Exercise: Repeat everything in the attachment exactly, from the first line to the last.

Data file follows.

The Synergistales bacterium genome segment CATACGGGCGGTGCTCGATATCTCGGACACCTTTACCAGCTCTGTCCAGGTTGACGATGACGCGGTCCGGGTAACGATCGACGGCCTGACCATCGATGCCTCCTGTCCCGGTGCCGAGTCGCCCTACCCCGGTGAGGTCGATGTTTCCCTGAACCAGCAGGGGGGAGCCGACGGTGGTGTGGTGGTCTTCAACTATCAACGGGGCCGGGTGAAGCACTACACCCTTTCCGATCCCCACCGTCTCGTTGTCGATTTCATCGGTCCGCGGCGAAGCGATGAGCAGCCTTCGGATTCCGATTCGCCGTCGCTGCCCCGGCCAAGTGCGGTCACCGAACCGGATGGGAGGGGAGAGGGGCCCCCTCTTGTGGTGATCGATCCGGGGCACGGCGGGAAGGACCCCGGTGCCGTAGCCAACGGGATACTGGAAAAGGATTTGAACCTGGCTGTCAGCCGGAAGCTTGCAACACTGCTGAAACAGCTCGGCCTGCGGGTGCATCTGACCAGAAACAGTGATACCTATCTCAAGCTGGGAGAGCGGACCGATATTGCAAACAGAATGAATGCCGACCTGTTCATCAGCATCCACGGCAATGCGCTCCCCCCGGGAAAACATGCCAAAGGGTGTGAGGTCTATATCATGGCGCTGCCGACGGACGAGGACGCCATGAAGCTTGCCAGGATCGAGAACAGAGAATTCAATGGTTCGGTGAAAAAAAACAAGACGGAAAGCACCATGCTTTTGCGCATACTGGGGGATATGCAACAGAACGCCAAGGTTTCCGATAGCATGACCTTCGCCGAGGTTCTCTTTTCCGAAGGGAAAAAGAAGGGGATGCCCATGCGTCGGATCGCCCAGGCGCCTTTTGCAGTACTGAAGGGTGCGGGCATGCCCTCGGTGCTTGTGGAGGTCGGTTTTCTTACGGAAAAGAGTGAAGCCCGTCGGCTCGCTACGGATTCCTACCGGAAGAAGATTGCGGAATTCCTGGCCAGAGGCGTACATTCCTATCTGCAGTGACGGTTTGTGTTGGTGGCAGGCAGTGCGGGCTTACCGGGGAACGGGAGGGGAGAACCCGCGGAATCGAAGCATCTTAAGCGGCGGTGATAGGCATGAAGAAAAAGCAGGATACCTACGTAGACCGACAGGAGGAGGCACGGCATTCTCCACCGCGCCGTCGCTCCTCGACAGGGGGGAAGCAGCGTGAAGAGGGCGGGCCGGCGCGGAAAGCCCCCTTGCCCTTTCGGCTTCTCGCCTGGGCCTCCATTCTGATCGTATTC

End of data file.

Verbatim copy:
The Synergistales bacterium genome segment CATACGGGCGGTGCTCGATATCTCGGACACCTTTACCAGCTCTGTCCAGGTTGACGATGACGCGGTCCGGGTAACGATCGACGGCCTGACCATCGATGCCTCCTGTCCCGGTGCCGAGTCGCCCTACCCCGGTGAGGTCGATGTTTCCCTGAACCAGCAGGGGGGAGCCGACGGTGGTGTGGTGGTCTTCAACTATCAACGGGGCCGGGTGAAGCACTACACCCTTTCCGATCCCCACCGTCTCGTTGTCGATTTCATCGGTCCGCGGCGAAGCGATGAGCAGCCTTCGGATTCCGATTCGCCGTCGCTGCCCCGGCCAAGTGCGGTCACCGAACCGGATGGGAGGGGAGAGGGGCCCCCTCTTGTGGTGATCGATCCGGGGCACGGCGGGAAGGACCCCGGTGCCGTAGCCAACGGGATACTGGAAAAGGATTTGAACCTGGCTGTCAGCCGGAAGCTTGCAACACTGCTGAAACAGCTCGGCCTGCGGGTGCATCTGACCAGAAACAGTGATACCTATCTCAAGCTGGGAGAGCGGACCGATATTGCAAACAGAATGAATGCCGACCTGTTCATCAGCATCCACGGCAATGCGCTCCCCCCGGGAAAACATGCCAAAGGGTGTGAGGTCTATATCATGGCGCTGCCGACGGACGAGGACGCCATGAAGCTTGCCAGGATCGAGAACAGAGAATTCAATGGTTCGGTGAAAAAAAACAAGACGGAAAGCACCATGCTTTTGCGCATACTGGGGGATATGCAACAGAACGCCAAGGTTTCCGATAGCATGACCTTCGCCGAGGTTCTCTTTTCCGAAGGGAAAAAGAAGGGGATGCCCATGCGTCGGATCGCCCAGGCGCCTTTTGCAGTACTGAAGGGTGCGGGCATGCCCTCGGTGCTTGTGGAGGTCGGTTTTCTTACGGAAAAGAGTGAAGCCCGTCGGCTCGCTACGGATTCCTACCGGAAGAAGATTGCGGAATTCCTGGCCAGAGGCGTACATTCCTATCTGCAGTGACGGTTTGTGTTGGTGGCAGGCAGTGCGGGCTTACCGGGGAACGGGAGGGGAGAACCCGCGGAATCGAAGCATCTTAAGCGGCGGTGATAGGCATGAAGAAAAAGCAGGATACCTACGTAGACCGACAGGAGGAGGCACGGCATTCTCCACCGCGCCGTCGCTCCTCGACAGGGGGGAAGCAGCGTGAAGAGGGCGGGCCGGCGCGGAAAGCCCCCTTGCCCTTTCGGCTTCTCGCCTGGGCCTCCATTCTGATCGTATTC